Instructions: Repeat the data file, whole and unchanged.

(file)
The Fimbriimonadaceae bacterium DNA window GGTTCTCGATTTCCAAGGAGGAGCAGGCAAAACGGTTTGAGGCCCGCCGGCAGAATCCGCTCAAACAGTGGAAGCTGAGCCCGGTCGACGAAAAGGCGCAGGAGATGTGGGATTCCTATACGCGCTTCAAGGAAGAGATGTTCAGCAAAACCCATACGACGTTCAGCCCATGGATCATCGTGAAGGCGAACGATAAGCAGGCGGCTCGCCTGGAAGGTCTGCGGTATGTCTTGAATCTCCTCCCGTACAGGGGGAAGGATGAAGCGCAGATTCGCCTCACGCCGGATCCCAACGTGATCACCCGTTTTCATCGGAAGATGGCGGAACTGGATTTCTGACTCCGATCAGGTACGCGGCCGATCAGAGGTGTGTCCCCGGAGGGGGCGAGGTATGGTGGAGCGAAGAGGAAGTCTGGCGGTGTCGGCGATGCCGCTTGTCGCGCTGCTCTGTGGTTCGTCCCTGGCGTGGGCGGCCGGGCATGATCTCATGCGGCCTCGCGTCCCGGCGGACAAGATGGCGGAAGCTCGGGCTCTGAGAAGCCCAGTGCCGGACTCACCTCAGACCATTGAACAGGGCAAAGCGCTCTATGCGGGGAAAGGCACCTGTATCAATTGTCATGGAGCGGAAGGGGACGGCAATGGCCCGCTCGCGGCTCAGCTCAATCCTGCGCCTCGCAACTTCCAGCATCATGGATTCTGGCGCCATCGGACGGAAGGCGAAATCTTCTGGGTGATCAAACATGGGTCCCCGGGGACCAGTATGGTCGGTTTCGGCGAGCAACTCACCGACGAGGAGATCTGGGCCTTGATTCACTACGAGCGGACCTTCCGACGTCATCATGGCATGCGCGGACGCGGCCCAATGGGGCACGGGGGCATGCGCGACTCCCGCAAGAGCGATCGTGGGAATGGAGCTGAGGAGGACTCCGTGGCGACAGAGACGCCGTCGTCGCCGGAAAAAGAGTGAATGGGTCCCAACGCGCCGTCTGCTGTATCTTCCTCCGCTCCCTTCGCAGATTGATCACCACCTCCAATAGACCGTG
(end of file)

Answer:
The Fimbriimonadaceae bacterium DNA window GGTTCTCGATTTCCAAGGAGGAGCAGGCAAAACGGTTTGAGGCCCGCCGGCAGAATCCGCTCAAACAGTGGAAGCTGAGCCCGGTCGACGAAAAGGCGCAGGAGATGTGGGATTCCTATACGCGCTTCAAGGAAGAGATGTTCAGCAAAACCCATACGACGTTCAGCCCATGGATCATCGTGAAGGCGAACGATAAGCAGGCGGCTCGCCTGGAAGGTCTGCGGTATGTCTTGAATCTCCTCCCGTACAGGGGGAAGGATGAAGCGCAGATTCGCCTCACGCCGGATCCCAACGTGATCACCCGTTTTCATCGGAAGATGGCGGAACTGGATTTCTGACTCCGATCAGGTACGCGGCCGATCAGAGGTGTGTCCCCGGAGGGGGCGAGGTATGGTGGAGCGAAGAGGAAGTCTGGCGGTGTCGGCGATGCCGCTTGTCGCGCTGCTCTGTGGTTCGTCCCTGGCGTGGGCGGCCGGGCATGATCTCATGCGGCCTCGCGTCCCGGCGGACAAGATGGCGGAAGCTCGGGCTCTGAGAAGCCCAGTGCCGGACTCACCTCAGACCATTGAACAGGGCAAAGCGCTCTATGCGGGGAAAGGCACCTGTATCAATTGTCATGGAGCGGAAGGGGACGGCAATGGCCCGCTCGCGGCTCAGCTCAATCCTGCGCCTCGCAACTTCCAGCATCATGGATTCTGGCGCCATCGGACGGAAGGCGAAATCTTCTGGGTGATCAAACATGGGTCCCCGGGGACCAGTATGGTCGGTTTCGGCGAGCAACTCACCGACGAGGAGATCTGGGCCTTGATTCACTACGAGCGGACCTTCCGACGTCATCATGGCATGCGCGGACGCGGCCCAATGGGGCACGGGGGCATGCGCGACTCCCGCAAGAGCGATCGTGGGAATGGAGCTGAGGAGGACTCCGTGGCGACAGAGACGCCGTCGTCGCCGGAAAAAGAGTGAATGGGTCCCAACGCGCCGTCTGCTGTATCTTCCTCCGCTCCCTTCGCAGATTGATCACCACCTCCAATAGACCGTG